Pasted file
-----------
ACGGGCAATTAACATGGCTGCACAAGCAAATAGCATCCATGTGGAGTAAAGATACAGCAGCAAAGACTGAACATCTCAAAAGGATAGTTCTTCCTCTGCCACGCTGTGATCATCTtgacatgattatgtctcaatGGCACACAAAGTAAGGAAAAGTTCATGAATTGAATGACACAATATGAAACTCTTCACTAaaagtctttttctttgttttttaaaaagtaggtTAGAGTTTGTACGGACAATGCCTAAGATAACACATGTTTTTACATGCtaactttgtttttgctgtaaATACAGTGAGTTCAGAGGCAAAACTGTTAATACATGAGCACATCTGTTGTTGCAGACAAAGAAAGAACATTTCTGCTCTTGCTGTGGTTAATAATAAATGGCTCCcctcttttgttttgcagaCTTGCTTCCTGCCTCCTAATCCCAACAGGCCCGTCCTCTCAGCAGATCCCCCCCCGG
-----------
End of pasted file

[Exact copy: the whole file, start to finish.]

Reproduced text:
ACGGGCAATTAACATGGCTGCACAAGCAAATAGCATCCATGTGGAGTAAAGATACAGCAGCAAAGACTGAACATCTCAAAAGGATAGTTCTTCCTCTGCCACGCTGTGATCATCTtgacatgattatgtctcaatGGCACACAAAGTAAGGAAAAGTTCATGAATTGAATGACACAATATGAAACTCTTCACTAaaagtctttttctttgttttttaaaaagtaggtTAGAGTTTGTACGGACAATGCCTAAGATAACACATGTTTTTACATGCtaactttgtttttgctgtaaATACAGTGAGTTCAGAGGCAAAACTGTTAATACATGAGCACATCTGTTGTTGCAGACAAAGAAAGAACATTTCTGCTCTTGCTGTGGTTAATAATAAATGGCTCCcctcttttgttttgcagaCTTGCTTCCTGCCTCCTAATCCCAACAGGCCCGTCCTCTCAGCAGATCCCCCCCCGG